When students returned to Kingston Elementary School Wednesday morning, it was with a noticeable absence on campus — one that Bartow County Board of Education District 5 representative Anna Sullivan found more than welcome.
"This really is a wonderful day for us, because up to this point, we've been spending some time on those trailers," she said at Monday afternoon's ribbon-cutting ceremony to commemorate the addition of about 8,500 square feet to Kingston Elementary's footprint. "One of the goals has been that we get rid of those, because we wanted all of our students to be all together in the building."
Along with eliminating the need for any more portable units at KES, the $2.2 million investment also adds four fifth-grade classrooms, two instructional-support classrooms, restrooms, a book room and a teacher work room to the facility, with the remaining funding allocated to updating HVAC units and creating a firetruck turnaround space on campus.
"Our new wing is spacious and beautiful, and we appreciate the county's dedication to providing our students these classrooms as well as outfitting these classrooms with state of the art technology and durable, new furniture," said KES Principal Philena Johnson. "Our teachers and students are pleased to move out of the portables and into the building. Please note that appreciation is even greater on cold, wet, north Georgia winter days."
Considering construction has been ongoing at Kingston Elementary for several months, Sullivan said she's sure Johnson has "woke up with nightmares of being chased by giant bulldozers or enormous clouds of dust." Although KES teachers may have occasionally longed for a set of earmuffs while the wing was being built, Sullivan said the finished product no doubt made all of those earlier distractions worth it.
"I am so excited that we can expand this building, and although I came in, certainly, on the end of this, a lot of people put on a tremendous amount of hard work into making this happen," said Bartow County School System Superintendent Dr. Phillip Page. "I get to stand here today and be a part of it, and I'm very thankful for that."
Monday's ceremony was a homecoming of sorts for outgoing Bartow Board of Education member Dr. Davis Nelson, who once served a four-year stint as Kingston Elementary's principal.
"Kingston holds a lot of wonderful memories for me," he said. "Many, many years ago, when the school was across the highway in downtown Kingston, it had one hall, four classrooms on one side, four classrooms on the other, a lunchroom at the end, an office and a media center in the front ... so you could not get lost, until you went outside to the massive number of portable classrooms."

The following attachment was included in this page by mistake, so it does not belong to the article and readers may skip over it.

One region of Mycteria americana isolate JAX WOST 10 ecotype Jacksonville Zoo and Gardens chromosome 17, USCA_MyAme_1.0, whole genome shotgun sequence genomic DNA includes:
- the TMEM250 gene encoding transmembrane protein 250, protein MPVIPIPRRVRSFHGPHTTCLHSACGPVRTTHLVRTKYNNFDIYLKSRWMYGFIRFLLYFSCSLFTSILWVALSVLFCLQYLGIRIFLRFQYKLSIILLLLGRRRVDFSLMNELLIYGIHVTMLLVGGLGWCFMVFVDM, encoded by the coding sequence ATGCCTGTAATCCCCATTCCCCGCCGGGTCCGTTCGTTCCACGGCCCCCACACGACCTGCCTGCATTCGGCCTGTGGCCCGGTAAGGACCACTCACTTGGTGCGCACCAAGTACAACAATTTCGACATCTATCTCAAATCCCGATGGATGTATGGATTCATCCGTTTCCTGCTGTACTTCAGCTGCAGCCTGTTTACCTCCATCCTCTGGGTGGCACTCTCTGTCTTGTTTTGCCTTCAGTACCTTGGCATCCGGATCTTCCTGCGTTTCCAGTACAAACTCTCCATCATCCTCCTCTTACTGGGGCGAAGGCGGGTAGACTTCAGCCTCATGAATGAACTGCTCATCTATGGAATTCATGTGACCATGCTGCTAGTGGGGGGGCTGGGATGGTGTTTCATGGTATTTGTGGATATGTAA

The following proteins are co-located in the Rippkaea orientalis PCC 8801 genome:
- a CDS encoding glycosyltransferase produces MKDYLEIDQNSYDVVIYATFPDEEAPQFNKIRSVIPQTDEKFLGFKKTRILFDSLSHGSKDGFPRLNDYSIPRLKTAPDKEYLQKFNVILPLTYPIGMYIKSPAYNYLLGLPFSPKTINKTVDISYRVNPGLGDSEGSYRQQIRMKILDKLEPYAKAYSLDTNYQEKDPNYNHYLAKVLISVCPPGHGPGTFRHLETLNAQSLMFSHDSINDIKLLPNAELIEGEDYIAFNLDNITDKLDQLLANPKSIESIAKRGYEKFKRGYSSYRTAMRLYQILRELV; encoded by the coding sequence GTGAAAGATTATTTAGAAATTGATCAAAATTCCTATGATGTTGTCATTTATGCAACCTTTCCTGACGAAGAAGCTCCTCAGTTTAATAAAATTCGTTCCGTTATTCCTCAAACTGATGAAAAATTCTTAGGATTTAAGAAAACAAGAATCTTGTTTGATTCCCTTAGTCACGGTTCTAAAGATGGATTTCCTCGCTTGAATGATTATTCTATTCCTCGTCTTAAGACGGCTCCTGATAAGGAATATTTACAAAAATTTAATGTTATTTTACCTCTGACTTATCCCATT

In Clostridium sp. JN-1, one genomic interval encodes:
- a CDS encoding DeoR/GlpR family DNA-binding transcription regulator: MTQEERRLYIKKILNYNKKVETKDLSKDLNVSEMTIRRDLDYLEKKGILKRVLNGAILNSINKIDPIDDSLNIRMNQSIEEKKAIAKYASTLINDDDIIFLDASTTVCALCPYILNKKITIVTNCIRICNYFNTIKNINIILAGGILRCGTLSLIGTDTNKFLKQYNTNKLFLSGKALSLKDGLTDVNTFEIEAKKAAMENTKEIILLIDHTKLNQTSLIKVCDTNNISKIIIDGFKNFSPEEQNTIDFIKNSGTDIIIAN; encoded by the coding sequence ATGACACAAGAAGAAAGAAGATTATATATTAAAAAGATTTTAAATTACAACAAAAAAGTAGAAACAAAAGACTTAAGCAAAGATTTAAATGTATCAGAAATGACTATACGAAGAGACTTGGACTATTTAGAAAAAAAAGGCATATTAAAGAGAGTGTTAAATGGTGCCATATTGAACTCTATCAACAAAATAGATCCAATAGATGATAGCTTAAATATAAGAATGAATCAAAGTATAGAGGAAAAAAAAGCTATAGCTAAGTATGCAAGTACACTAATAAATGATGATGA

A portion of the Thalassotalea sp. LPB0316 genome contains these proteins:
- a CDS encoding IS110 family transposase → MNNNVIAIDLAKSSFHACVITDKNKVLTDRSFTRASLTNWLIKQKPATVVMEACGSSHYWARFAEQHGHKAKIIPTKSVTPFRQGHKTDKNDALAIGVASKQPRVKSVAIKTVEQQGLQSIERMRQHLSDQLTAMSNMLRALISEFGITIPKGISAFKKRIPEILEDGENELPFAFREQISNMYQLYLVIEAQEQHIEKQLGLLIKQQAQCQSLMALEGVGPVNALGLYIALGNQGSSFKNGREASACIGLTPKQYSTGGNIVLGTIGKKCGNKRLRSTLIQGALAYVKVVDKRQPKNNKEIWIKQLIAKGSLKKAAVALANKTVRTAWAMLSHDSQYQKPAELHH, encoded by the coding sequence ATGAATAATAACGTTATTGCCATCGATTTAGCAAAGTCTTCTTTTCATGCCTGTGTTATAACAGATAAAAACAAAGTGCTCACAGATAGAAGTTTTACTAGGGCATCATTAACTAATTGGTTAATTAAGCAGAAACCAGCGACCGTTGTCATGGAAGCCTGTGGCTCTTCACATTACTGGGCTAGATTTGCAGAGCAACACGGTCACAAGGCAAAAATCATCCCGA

At the time, the K-8 school had 480 students — of which all but 125 were instructed inside trailers. The current Kingston Elementary School facility was built several years later, this time when Nelson was serving as superintendent of Bartow County's school system.
"We didn't have SPLOST back then, so we had to do a bond referendum, where the voters had to vote themselves a tax increase to build schools, and they did it by 83 percent," he recounted. "The school has gone through lots of changes through the years. It picked up portable classrooms again ... much to everybody's dismay. But the funding was not there to keep up with the growth across the county, but I feel very happy and blessed for this community to be able now to look and see that all of your boys and girls are inside the facility, all of your staff are inside the facility and you can do what you need to do for the boys and girls."
The 2018-19 school year marks the first in about a dozen years that students at KES haven't had to use portable classrooms. But the Eagles' new wing isn't just about improving aesthetics and logistics, Johnson said. Indeed, she said she expects the all-indoor classes arrangement to have a substantial impact on several aspects of the school.
"The addition of a new wing allows all students and teachers to work in closer proximity, promoting collaboration and a strong sense of community," she said. "This space will be used to continue our commitment to meeting the needs of all students in order to provide our children with a firm academic foundation."